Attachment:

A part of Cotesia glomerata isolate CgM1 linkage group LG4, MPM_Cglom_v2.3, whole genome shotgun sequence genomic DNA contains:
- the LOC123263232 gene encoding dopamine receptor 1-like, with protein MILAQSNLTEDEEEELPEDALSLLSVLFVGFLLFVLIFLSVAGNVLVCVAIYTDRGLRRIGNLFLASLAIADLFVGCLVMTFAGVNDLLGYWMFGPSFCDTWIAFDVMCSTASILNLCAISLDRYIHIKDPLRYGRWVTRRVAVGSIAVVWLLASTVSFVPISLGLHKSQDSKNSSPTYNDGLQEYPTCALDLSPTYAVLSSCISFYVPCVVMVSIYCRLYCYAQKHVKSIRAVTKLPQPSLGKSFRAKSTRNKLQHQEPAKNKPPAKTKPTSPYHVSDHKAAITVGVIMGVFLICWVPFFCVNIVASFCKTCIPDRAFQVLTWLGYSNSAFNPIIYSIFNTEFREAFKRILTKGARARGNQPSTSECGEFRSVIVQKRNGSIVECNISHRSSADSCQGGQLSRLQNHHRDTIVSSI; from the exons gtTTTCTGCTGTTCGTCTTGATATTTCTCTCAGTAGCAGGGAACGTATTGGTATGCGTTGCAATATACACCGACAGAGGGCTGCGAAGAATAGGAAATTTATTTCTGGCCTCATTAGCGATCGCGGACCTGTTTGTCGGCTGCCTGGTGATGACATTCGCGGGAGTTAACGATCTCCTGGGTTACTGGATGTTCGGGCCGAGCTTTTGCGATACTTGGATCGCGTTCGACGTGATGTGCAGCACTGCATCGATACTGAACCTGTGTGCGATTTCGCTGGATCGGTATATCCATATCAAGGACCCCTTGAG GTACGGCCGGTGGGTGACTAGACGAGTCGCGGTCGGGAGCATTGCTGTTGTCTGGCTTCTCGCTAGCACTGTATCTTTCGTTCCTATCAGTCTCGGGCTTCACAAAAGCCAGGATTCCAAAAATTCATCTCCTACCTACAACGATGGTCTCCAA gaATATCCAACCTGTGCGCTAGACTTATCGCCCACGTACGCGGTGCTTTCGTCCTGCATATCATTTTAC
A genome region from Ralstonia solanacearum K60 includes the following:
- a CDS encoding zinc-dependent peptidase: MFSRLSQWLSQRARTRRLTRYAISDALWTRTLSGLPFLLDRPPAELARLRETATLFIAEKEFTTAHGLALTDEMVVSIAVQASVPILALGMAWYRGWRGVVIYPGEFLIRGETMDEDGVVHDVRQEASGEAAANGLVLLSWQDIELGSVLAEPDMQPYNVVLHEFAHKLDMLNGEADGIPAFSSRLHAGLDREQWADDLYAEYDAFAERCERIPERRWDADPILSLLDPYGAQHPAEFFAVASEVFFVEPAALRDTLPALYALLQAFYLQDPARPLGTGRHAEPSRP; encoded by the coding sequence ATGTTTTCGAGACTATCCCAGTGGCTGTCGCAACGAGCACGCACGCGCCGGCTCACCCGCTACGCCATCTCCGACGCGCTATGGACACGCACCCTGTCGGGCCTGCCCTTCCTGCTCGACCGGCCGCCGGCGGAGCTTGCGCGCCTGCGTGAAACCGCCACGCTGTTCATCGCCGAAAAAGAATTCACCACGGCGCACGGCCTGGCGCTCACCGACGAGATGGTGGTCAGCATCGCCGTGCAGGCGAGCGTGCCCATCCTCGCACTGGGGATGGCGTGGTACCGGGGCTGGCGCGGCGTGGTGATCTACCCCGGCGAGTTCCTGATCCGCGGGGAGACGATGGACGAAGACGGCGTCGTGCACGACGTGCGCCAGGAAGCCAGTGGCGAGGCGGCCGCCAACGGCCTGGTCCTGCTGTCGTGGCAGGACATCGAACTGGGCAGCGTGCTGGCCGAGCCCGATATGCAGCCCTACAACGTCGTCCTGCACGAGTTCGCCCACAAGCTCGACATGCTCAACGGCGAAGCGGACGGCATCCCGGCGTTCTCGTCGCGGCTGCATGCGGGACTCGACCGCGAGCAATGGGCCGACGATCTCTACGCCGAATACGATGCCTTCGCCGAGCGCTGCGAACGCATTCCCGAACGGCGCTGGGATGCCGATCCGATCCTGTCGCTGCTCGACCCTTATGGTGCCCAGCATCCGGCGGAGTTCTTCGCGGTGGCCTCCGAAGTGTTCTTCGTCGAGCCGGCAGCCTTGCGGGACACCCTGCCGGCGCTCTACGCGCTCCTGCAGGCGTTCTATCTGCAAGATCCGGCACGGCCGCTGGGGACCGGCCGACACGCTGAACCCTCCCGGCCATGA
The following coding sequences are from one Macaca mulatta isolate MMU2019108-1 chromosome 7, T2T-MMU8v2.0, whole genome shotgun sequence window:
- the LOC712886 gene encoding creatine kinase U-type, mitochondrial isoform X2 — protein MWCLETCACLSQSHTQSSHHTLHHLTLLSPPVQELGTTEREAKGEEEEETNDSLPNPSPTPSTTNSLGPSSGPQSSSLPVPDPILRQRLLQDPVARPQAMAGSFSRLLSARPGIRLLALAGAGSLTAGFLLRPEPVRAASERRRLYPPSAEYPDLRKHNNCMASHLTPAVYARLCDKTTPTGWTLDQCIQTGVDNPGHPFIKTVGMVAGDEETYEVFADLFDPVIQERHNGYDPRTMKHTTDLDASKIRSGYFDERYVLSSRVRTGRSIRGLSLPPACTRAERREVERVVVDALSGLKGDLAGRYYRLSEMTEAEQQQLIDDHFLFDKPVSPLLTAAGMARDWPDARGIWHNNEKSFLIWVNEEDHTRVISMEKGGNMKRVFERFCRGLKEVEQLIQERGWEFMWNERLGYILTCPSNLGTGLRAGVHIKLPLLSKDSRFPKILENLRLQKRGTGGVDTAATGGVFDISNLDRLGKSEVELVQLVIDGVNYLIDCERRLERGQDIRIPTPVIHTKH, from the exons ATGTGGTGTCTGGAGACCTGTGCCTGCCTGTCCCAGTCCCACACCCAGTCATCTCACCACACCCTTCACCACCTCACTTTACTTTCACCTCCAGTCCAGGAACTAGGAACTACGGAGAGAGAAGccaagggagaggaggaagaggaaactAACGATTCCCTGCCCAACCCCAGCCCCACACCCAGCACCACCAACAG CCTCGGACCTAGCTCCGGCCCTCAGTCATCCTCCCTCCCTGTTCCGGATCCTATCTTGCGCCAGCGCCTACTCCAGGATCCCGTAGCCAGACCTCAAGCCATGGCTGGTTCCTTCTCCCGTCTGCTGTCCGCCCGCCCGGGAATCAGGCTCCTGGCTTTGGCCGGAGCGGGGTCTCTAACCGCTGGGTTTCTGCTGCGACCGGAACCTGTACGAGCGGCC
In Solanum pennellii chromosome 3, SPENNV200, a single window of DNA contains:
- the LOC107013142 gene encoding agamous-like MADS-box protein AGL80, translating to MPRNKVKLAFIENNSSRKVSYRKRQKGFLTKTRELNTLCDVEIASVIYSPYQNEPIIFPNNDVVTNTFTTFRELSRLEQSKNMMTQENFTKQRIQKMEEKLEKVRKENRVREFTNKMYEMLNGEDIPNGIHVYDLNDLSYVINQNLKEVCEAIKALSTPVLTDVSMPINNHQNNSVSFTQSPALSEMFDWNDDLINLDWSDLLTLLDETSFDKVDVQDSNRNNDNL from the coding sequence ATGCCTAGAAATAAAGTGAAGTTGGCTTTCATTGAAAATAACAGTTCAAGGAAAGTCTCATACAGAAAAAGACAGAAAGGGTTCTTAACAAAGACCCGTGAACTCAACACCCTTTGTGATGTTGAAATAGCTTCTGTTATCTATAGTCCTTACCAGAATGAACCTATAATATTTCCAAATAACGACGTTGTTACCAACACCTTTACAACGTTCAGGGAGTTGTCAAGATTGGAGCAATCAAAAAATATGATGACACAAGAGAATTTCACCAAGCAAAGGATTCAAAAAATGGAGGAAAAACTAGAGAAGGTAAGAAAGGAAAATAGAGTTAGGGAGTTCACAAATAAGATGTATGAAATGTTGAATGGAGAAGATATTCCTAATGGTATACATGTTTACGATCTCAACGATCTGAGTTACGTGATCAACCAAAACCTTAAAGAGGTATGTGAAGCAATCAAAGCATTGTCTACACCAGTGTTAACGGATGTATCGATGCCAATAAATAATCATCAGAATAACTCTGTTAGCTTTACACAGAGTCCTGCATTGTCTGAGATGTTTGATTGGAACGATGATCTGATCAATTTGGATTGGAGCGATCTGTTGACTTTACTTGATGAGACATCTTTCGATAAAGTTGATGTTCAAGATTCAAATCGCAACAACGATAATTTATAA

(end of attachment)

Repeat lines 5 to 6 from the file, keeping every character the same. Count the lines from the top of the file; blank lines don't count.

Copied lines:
The following coding sequences are from one Macaca mulatta isolate MMU2019108-1 chromosome 7, T2T-MMU8v2.0, whole genome shotgun sequence window:
- the LOC712886 gene encoding creatine kinase U-type, mitochondrial isoform X2 — protein MWCLETCACLSQSHTQSSHHTLHHLTLLSPPVQELGTTEREAKGEEEEETNDSLPNPSPTPSTTNSLGPSSGPQSSSLPVPDPILRQRLLQDPVARPQAMAGSFSRLLSARPGIRLLALAGAGSLTAGFLLRPEPVRAASERRRLYPPSAEYPDLRKHNNCMASHLTPAVYARLCDKTTPTGWTLDQCIQTGVDNPGHPFIKTVGMVAGDEETYEVFADLFDPVIQERHNGYDPRTMKHTTDLDASKIRSGYFDERYVLSSRVRTGRSIRGLSLPPACTRAERREVERVVVDALSGLKGDLAGRYYRLSEMTEAEQQQLIDDHFLFDKPVSPLLTAAGMARDWPDARGIWHNNEKSFLIWVNEEDHTRVISMEKGGNMKRVFERFCRGLKEVEQLIQERGWEFMWNERLGYILTCPSNLGTGLRAGVHIKLPLLSKDSRFPKILENLRLQKRGTGGVDTAATGGVFDISNLDRLGKSEVELVQLVIDGVNYLIDCERRLERGQDIRIPTPVIHTKH, from the exons ATGTGGTGTCTGGAGACCTGTGCCTGCCTGTCCCAGTCCCACACCCAGTCATCTCACCACACCCTTCACCACCTCACTTTACTTTCACCTCCAGTCCAGGAACTAGGAACTACGGAGAGAGAAGccaagggagaggaggaagaggaaactAACGATTCCCTGCCCAACCCCAGCCCCACACCCAGCACCACCAACAG CCTCGGACCTAGCTCCGGCCCTCAGTCATCCTCCCTCCCTGTTCCGGATCCTATCTTGCGCCAGCGCCTACTCCAGGATCCCGTAGCCAGACCTCAAGCCATGGCTGGTTCCTTCTCCCGTCTGCTGTCCGCCCGCCCGGGAATCAGGCTCCTGGCTTTGGCCGGAGCGGGGTCTCTAACCGCTGGGTTTCTGCTGCGACCGGAACCTGTACGAGCGGCC